2020 AA-Kinsey Report reveals vehicle parts are getting more expensive

28 October 2020 - 09:18 By Motoring Reporter and AASA
The cost of motoring continues to rise with the 2020 AA-Kinsey Report showing that most vehicle parts prices are up from 2019 and are running above the government-stated inflation rate.
The cost of motoring continues to rise with the 2020 AA-Kinsey Report showing that most vehicle parts prices are up from 2019 and are running above the government-stated inflation rate.
Image: olegdudko / 123rf

The AA-Kinsey Report, released today, shows that though the price of some vehicle parts has dropped, on the whole prices are up from 2019 and are running above the government-stated inflation rate.

“Motoring has become more expensive, certainly from a parts perspective, and the results for 2020 show that. Though there may be similar alternative parts from non-franchise outlets – the durability of which cannot be vouched for – prices for original equipment are rising,” notes Malcolm Kinsey, author of the AA-Kinsey Report.

This is the 30th year of the Kinsey Report and the second as the AA-Kinsey Report, and inevitably a few changes were made, including how the figures were collected.

“Covid-19, which hit us a few months before our normal collection of prices in May/June, saw us in the height of restricted travel and social distancing with many dealerships on light duty and suffering many retrenchments. It was decided to delay the report until the situation approached some form of normality. We wanted to collect our data in a full calendar month and did so, finally, in September,” notes Kinsey.

He says most of his research was previously undertaken in and around Durban, with him personally handing in parts lists to local dealers to complete. However, he says this year he approached a few manufacturers to supply their retail prices, including VAT – which he then randomly checked at dealerships. He also excluded a few brands which, regrettably, recorded very low sales figures. In keeping with tradition, all prices in the report are from written quotes, so there is the best possible chance of getting them right.

It must be stressed that the prices used are what a customer, walking into a dealership, would pay on that day and do not always coincide with what the manufacturer or importer would supply. The manufacturers do not have any input as to which vehicles are chosen – generally the most popular vehicles in the range are chosen.

“Malcom’s thoroughness has again proved pivotal in bringing this much-needed information to consumers to enable them to make better decisions about their vehicle purchases. It’s important for us that consumers understand as much about their vehicles as possible, including that of replacement parts, and Malcolm’s work is providing a credible, reliable and valuable service to motorists in our country,” notes Willem Groenewald, CEO of the AA.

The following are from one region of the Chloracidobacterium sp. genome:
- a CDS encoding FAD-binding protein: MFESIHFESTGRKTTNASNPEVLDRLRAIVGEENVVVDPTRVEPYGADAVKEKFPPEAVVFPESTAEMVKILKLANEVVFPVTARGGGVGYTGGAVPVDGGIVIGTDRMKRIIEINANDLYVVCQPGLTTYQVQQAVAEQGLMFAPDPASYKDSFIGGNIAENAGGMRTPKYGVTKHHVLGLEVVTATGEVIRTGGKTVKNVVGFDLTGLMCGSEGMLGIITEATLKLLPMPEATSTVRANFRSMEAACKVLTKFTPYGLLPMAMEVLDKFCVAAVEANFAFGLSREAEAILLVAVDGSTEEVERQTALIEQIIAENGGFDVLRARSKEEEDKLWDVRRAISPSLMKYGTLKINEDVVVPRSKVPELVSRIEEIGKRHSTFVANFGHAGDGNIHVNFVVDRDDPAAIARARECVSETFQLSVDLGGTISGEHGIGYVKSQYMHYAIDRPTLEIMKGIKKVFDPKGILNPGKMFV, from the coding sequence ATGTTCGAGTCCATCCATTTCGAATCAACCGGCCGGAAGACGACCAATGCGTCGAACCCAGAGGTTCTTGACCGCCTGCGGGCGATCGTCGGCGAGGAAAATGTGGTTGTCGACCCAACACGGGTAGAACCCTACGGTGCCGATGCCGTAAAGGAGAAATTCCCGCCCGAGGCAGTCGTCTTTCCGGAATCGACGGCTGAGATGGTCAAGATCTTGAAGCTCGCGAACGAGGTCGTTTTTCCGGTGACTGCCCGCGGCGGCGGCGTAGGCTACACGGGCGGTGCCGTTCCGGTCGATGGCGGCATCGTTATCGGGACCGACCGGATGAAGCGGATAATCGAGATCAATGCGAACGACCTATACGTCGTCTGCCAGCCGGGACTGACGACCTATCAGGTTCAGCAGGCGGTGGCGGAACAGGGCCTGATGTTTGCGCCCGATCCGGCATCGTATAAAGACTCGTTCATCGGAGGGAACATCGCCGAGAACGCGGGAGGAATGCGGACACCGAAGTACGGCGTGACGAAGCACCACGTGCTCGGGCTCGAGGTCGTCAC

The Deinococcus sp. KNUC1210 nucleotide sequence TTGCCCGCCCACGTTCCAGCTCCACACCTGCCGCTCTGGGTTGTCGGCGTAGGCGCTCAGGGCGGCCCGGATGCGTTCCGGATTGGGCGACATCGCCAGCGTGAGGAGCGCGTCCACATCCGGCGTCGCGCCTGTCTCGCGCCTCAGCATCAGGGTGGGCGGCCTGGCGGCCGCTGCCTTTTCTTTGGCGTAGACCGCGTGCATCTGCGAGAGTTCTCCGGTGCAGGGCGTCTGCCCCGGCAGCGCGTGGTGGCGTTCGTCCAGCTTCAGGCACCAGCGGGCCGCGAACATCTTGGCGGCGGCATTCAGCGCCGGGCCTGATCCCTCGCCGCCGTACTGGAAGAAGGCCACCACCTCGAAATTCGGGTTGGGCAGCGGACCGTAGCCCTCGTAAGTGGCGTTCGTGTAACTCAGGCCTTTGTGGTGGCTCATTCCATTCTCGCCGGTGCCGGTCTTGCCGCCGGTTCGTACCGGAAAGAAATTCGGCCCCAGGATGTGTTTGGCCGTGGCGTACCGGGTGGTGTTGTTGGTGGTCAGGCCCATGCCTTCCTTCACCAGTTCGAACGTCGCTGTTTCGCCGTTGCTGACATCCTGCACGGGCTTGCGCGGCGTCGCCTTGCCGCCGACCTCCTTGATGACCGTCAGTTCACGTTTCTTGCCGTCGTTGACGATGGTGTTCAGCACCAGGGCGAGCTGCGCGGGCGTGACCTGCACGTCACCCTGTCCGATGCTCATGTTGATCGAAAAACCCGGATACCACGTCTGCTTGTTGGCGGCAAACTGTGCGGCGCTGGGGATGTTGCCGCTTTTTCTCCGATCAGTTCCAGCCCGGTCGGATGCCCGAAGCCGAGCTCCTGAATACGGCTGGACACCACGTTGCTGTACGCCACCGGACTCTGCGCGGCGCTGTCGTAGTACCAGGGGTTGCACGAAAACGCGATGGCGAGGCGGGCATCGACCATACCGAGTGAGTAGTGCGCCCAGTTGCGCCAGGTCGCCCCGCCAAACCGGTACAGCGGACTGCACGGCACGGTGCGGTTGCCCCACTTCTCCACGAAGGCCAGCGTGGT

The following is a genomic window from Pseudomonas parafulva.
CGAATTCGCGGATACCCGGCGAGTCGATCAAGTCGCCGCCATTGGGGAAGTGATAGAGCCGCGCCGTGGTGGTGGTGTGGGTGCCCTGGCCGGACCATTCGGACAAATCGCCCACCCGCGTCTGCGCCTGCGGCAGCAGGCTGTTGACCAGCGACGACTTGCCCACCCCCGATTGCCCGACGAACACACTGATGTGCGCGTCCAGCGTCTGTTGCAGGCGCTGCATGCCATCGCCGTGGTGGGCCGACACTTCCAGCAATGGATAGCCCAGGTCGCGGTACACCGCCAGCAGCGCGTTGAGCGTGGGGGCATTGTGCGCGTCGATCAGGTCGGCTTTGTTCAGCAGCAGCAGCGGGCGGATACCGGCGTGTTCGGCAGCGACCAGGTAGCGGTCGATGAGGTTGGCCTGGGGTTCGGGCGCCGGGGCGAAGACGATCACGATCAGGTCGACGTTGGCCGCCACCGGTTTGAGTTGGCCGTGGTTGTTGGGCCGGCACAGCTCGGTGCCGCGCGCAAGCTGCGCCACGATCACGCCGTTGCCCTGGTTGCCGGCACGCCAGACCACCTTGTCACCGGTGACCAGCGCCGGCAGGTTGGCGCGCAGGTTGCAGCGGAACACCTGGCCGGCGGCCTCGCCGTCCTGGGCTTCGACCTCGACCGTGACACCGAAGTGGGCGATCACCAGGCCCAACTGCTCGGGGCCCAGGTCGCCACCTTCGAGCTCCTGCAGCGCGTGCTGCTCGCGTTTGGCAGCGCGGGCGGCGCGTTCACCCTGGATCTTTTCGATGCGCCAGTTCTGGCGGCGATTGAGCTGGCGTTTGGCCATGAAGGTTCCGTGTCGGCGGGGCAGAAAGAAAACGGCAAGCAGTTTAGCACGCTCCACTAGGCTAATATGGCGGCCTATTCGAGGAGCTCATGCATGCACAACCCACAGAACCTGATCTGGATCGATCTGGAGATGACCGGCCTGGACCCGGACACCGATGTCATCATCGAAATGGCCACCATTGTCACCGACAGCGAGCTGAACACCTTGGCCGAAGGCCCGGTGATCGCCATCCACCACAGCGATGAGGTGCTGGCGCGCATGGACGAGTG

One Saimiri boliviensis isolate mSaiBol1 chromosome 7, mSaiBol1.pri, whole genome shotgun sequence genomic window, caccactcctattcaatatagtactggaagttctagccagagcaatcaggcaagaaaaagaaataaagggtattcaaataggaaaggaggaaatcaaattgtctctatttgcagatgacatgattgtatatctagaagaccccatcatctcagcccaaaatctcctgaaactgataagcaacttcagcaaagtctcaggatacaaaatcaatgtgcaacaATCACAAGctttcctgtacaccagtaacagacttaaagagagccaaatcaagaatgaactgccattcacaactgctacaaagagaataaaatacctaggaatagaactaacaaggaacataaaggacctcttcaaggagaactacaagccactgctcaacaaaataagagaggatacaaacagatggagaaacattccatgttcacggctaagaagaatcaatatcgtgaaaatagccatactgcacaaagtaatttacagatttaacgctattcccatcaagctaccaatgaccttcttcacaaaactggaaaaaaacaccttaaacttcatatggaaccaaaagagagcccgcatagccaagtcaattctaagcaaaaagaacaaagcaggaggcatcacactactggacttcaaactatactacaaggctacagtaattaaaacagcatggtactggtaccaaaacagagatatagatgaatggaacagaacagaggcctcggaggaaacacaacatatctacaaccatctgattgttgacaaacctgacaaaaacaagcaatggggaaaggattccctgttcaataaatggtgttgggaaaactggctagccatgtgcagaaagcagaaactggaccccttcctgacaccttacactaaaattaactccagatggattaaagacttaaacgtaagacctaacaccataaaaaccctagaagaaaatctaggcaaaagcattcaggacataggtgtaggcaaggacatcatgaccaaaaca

All the figures in the AA-Kinsey Report were collected in September. Vehicle sales for August and September show large declines of about 30% compared with the corresponding months in 2019. Kinsey notes that some of the popular manufacturers such as Toyota, Volkswagen, Ford and Hyundai are all still doing well both with local as well as export sales.

Some models have been dropped and some replaced with new cars, such as including the Starlet and excluding the Etios.

“A factor that has become evident is the increase in cost of body parts. Headlights, rear fenders and wheel rims on some models appear to be a great deal more expensive. This has a negative effect for everyone as it increases the contribution the owner pays for the insurance excess, and the write-off point for a crashed vehicle, and it ultimately increases premiums one has to pay,” says Kinsey.

The report again includes the SA Guild of Motoring Journalists “Car of the Year” entries. These represent the latest vehicles on the market, launched during the past 12 months, and hopefully introducing new cutting-edge features. There are 14 in this survey, all identified by an asterisk ahead of the manufacturer’s name.

There are nine categories of vehicles with each category list entry ranging from a least to most expensive parts basket. The 2020 AA-Kinsey Report sees a huge increase in the popularity of the crossover vehicle yet again, both in models and sales volumes with some manufacturers now having three or four options available. This year 27 crossovers are featured with prices ranging from just under R200,000 to R1.7m.

The nine categories of vehicles included in the 2020 AA-Kinsey Report are:

  • City Cars and Entry-level Vehicles
  • Super Mini
  • Family Favourites
  • Crossovers
  • Compact Crossovers
  • Executive Crossovers
  • Double Cabs
  • Single Cabs
  • Executive Saloons

The AA-Kinsey Parts Breakdown Report is available online and may be printed for free in its entirety or in sections.

Kinsey says that the servicing and repair costs sections of the survey are not as vital to the vehicle owner, particularly with a new vehicle. These costs are often borne to some extent by the dealer through service contracts which could be as long as 100,000km. Manufacturers' warranties can be as much as 200,000km, or seven years, in some cases.

“Crash parts prices, however, will affect your insurance excess and the write-off point of your vehicle, and will be well worth noting. The charts are set out linking vehicles of similar cost, technology and purpose to allow for simple comparisons. In the end, though, it still pays to shop around. Ask for a discount from your local dealer as the motor industry – and dealers - are battling to make sales. This all makes buying a bit keener when one dealer is trying to close a sale over another,” concludes Kinsey.